No one could miss the trend of workers leaving their jobs in record numbers once pandemic restrictions began to recede. While there are complex reasons for this dramatic migration, what’s obvious is that many people weren’t happy with their existing employment, and now we’re seeing a war for talent with dramatic wage increases, and recruiters struggling to fill positions.
As a result, organisations are prioritising employee satisfaction to increase retention and attract talent. One of the primary factors influencing employee satisfaction is the option of flexible work, and technology plays a vital role in enabling people to work wherever and whenever they want (while also meeting organisations’ needs). With these drivers in mind, we predict a rise in technology being used to boost employee satisfaction and retain talent.
Employees are seeking more than just flexible schedules – they want the ability to easily work on any device from home, while travelling or anywhere else they happen to be. People are increasingly expecting work technologies to be modern, user-friendly solutions that they can adopt quickly and rely on however and wherever they’re working.
One of the primary factors influencing employee satisfaction is the option of flexible work, and technology plays a vital role in enabling people to work wherever and whenever they want (while also meeting organisations’ needs).
Warrick McLean, CEO at Coleman Greig Lawyers, was recently quoted in our trends whitepaper about this pivotal period for law firms: “The iPhone has been around since 2007, which means professionals working in our organisations have literally had a smartphone their entire lives. It’s intuitive, easy to use – naturally all technology is like that, right? And then they enter a law firm and don’t understand why our systems can’t do this or won’t allow that. We’re in the midst of a pivotal period in which law firms need to realise that every business is a technology business. And legacy, on-premises systems will stick out as clunky and inefficient to today’s young professionals. The longer it takes for your organisation to implement modern, easily accessible tools that enable a collaborative culture, the more talent you stand to lose and the more your service delivery to clients could suffer.”
Seek out cloud-native tools that optimise the remote work experience. Look for features like video meetings, real-time chat, and seamless mobile document and email management. Review common workflows and collaboration tools and determine how easily tasks can be accomplished on mobile devices or from remote workspaces. And consider that, if more applications can live under a vendor’s umbrella of services and with better integrations (fewer apps and fewer clicks), that speaks to the centrality of user experience.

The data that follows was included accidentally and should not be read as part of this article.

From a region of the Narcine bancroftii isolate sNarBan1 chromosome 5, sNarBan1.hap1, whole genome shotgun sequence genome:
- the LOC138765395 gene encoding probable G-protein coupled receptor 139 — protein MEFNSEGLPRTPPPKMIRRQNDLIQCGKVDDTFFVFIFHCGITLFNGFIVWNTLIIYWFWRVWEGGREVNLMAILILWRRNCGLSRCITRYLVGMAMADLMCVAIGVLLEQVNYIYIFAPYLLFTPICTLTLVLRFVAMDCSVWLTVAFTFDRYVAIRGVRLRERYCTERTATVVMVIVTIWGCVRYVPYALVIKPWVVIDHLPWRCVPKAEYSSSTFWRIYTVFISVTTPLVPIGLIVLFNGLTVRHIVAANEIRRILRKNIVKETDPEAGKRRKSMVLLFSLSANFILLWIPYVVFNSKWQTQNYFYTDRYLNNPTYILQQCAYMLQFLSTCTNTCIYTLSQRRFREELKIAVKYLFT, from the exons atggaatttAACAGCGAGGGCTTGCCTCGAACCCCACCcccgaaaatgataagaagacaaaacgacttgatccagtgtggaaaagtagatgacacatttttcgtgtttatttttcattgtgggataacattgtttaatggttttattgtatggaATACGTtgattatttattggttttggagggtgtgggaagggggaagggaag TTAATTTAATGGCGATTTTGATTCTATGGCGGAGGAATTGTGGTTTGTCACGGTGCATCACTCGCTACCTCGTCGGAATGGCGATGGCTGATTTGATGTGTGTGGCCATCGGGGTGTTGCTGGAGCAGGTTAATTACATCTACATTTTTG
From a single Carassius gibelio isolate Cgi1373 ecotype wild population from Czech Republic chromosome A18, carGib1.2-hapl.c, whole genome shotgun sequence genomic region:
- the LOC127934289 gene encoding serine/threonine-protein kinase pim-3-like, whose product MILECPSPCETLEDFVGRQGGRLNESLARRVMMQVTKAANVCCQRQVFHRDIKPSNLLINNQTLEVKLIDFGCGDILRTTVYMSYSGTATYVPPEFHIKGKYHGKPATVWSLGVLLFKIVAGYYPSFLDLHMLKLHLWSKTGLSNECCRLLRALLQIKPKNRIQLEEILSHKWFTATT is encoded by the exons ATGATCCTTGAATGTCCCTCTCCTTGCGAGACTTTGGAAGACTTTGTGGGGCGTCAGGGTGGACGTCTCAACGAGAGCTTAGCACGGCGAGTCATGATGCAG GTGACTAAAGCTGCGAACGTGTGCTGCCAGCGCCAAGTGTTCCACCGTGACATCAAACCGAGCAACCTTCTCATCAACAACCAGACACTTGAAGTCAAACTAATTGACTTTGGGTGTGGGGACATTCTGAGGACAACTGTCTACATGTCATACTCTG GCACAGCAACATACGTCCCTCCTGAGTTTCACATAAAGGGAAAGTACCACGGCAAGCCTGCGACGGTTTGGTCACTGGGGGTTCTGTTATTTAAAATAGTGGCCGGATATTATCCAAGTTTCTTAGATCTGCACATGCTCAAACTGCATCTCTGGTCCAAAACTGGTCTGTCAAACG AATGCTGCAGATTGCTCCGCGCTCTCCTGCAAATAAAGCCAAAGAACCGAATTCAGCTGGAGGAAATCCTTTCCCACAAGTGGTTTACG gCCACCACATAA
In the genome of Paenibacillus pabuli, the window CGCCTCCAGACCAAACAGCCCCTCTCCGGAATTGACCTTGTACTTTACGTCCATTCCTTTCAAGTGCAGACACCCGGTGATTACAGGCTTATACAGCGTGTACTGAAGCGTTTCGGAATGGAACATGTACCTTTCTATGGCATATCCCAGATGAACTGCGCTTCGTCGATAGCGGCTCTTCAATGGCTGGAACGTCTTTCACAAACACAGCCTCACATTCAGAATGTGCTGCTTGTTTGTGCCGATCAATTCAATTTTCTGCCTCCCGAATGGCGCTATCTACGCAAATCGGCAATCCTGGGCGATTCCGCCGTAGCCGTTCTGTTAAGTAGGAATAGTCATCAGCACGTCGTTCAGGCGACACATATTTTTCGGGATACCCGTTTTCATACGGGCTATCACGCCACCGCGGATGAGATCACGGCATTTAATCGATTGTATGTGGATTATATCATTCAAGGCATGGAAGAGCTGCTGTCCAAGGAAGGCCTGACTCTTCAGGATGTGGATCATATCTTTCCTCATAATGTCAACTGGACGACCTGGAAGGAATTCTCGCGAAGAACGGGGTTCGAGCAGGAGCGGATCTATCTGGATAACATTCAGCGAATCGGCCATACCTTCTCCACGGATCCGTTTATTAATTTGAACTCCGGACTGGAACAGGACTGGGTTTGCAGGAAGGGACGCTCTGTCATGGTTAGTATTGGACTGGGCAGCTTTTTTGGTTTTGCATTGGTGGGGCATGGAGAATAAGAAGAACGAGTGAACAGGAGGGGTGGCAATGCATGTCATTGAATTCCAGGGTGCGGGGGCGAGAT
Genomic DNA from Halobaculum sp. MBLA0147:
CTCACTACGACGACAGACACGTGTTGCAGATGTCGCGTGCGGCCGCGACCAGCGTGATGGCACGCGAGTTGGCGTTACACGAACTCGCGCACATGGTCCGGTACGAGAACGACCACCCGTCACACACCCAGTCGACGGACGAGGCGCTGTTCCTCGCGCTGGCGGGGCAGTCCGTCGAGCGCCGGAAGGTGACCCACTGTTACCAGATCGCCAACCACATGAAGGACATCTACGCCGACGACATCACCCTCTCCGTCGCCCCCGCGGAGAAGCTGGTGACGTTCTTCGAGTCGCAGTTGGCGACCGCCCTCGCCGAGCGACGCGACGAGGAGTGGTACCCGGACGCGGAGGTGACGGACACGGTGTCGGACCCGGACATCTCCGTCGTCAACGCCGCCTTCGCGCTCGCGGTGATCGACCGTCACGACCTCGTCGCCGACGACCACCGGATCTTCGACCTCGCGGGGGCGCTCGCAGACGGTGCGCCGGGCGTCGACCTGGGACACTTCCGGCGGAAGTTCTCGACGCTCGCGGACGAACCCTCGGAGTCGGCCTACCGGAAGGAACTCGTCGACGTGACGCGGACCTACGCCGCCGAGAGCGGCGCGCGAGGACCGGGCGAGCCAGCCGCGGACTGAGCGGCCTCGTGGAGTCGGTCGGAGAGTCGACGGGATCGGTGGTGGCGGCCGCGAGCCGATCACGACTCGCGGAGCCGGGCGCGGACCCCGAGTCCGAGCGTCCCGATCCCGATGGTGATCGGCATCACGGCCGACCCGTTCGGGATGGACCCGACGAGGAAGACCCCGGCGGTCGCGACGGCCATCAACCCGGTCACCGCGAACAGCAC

As Joy Heath Rush, CEO of the International Legal Technology Association, put it: “To attract and retain top talent, we must make the employee experience better, make it easier to do work, provide professional development and mentorship opportunities and otherwise differentiate our business from others – all of which can be enabled by technology.”
Conclusions from the Great Resignation
In addition to organisations using technology to improve employee satisfaction, we also expect to see a trend of more intentional offboarding – formally enacting processes around the transfer of responsibilities once an employee leaves a business or retires – to gain insight into the causes of turnover, and tighter access controls to prevent data exfiltration.
There is also an opportunity for leaders who are willing to be first-movers in making their law firms more accessible and inclusive. Paul Unger, partner at Affinity Consulting Group, notes: “This sudden new way of working brought to light the need to consider how individuals with disabilities access technologies and perform work. Enhancing accessibility improves the overall user experience and could be a differentiator in recruiting talent and enhancing the quality of life for people with disabilities.”
The security impact of the Great Resignation is significant. It’s common for employees to share documents with their personal email addresses and devices to make remote work easier, creating security vulnerabilities. And new job announcements make it easy for malicious actors to target new employees with phishing schemes. Mobile data and device management will be a critical part of ensuring your data remains secure in today’s new normal.
The security impact of the Great Resignation is significant. It’s common for employees to share documents with their personal email addresses and devices to make remote work easier, creating security vulnerabilities. And new job announcements make it easy for malicious actors to target new employees with phishing schemes. Mobile data and device management will be a critical part of ensuring your data remains secure in today’s new normal. We’ll also see cybersecurity teams evolve into cyber-resiliency teams.
Tech that puts people first
Employees who experience ineffective business technologies can become discouraged, disconnected, and ultimately disengaged. The Great Resignation has presented new opportunities to get creative with how technology supports an individual’s success. When we utilise technology to prioritise employee satisfaction, we’ll experience very purposeful in-person workplaces, employees who are loyal and happy, and a thriving culture that allows you to find, grow and retain top talent from around the world.